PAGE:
On May 16, Sharonell Fulton and other Philadelphia foster parents asked the courts to overturn a city policy that is keeping a leading foster care agency from placing children with foster families during the city’s ongoing crisis, according to a news release from the Becket Fund for Religious Liberty.
In March, the city of Philadelphia shut down Catholic Social Services, one of the top-performing foster agencies in the area. That same month, city officials issued a plea for 300 new foster parents to open their homes to the 6,000 children in the city’s foster care system.
In Sharonell Fulton, et al. v. City of Philadelphia, the city’s foster parents say that the decision to stop this agency based on their religious beliefs has left dozens of foster homes empty, and makes it much harder for foster children to find placement. With the City threatening to make the ban permanent on June 30, Fulton and the other parents are worried about what will happen to these kids.
“What justice is there in taking stable, loving homes away from children? If the City cuts off Catholic Social Services from foster care, foster moms like me won’t have the help and support they need to care for special-needs kids,” said Fulton. “I have relied on Catholic Social Services for support for years, and the City is taking away this help and causing harm and heartache to countless families like mine.”
In the 25 years she has been a foster mother, Fulton has cared for over 40 children, including the two who are currently in her home. She says Catholic Social Services is one of the reasons she has been able to do so much for the city’s foster kids — they offer 24/7 support, resources and information.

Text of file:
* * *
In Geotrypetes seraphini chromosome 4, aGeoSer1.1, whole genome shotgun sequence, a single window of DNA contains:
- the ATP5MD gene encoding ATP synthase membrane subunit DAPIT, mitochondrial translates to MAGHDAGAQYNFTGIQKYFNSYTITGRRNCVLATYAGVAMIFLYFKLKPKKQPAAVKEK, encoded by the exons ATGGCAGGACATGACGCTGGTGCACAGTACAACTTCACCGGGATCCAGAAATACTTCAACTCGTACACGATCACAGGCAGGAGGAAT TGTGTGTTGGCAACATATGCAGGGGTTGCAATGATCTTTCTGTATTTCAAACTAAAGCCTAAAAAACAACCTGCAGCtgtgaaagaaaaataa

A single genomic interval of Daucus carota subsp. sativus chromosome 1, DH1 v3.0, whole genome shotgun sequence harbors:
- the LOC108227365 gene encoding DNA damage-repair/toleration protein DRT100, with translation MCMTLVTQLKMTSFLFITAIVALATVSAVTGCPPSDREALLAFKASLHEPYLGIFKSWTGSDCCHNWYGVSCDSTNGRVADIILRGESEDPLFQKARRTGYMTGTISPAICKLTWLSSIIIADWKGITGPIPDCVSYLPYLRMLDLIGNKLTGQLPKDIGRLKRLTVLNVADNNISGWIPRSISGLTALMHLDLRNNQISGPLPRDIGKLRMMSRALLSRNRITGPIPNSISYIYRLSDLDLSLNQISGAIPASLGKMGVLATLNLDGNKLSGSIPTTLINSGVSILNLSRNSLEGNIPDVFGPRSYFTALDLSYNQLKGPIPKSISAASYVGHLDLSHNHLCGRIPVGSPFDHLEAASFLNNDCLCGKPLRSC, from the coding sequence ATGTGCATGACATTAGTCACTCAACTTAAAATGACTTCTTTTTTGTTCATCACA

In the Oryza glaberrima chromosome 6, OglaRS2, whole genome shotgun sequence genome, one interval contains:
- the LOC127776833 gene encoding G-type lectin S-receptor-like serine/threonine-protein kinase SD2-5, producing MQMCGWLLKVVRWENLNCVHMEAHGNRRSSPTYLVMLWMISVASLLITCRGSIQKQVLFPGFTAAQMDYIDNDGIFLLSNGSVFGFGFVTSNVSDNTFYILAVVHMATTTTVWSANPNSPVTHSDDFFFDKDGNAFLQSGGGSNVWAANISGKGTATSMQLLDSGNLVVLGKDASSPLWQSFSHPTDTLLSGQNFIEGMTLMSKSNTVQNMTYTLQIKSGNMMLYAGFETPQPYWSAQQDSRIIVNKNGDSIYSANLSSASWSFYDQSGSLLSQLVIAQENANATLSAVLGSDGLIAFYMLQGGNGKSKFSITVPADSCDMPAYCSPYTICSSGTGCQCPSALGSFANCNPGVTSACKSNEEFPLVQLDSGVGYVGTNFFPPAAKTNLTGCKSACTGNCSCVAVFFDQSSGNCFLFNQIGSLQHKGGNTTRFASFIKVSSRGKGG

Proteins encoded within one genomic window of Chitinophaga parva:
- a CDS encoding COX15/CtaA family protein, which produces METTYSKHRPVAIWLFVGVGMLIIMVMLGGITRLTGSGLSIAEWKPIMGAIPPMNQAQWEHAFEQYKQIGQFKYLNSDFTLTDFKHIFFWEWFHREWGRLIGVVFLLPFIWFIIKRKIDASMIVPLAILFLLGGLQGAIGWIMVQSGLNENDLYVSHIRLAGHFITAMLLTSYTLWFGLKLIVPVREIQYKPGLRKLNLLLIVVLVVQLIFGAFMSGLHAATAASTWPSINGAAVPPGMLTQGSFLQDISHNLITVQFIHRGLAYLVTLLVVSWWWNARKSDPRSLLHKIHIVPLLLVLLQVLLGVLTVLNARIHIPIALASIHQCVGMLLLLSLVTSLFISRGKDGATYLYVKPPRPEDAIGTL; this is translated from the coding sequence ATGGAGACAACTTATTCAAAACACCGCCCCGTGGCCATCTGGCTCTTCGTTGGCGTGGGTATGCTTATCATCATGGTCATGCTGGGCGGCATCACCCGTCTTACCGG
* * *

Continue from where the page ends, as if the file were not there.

“For a city with so much history, the people in charge have a pretty short memory,” said Lori Windham, senior counsel at Becket, which represents Catholic Social Services, along with Sharonell Fulton, Ceceila Paul and Toni Simms-Busch. “For a century, Catholic Social Services has been serving children in Philadelphia. Those children are the ones hurt by the City’s actions.”
As part of the agency’s Catholic mission, they work to find stable, loving foster homes, regardless of a child’s race, color, sex, religion, sexual orientation or gender identity. The agency has never received complaints that their religious affiliation has prevented children from being placed or adopted.
A hearing on this case is expected later this year.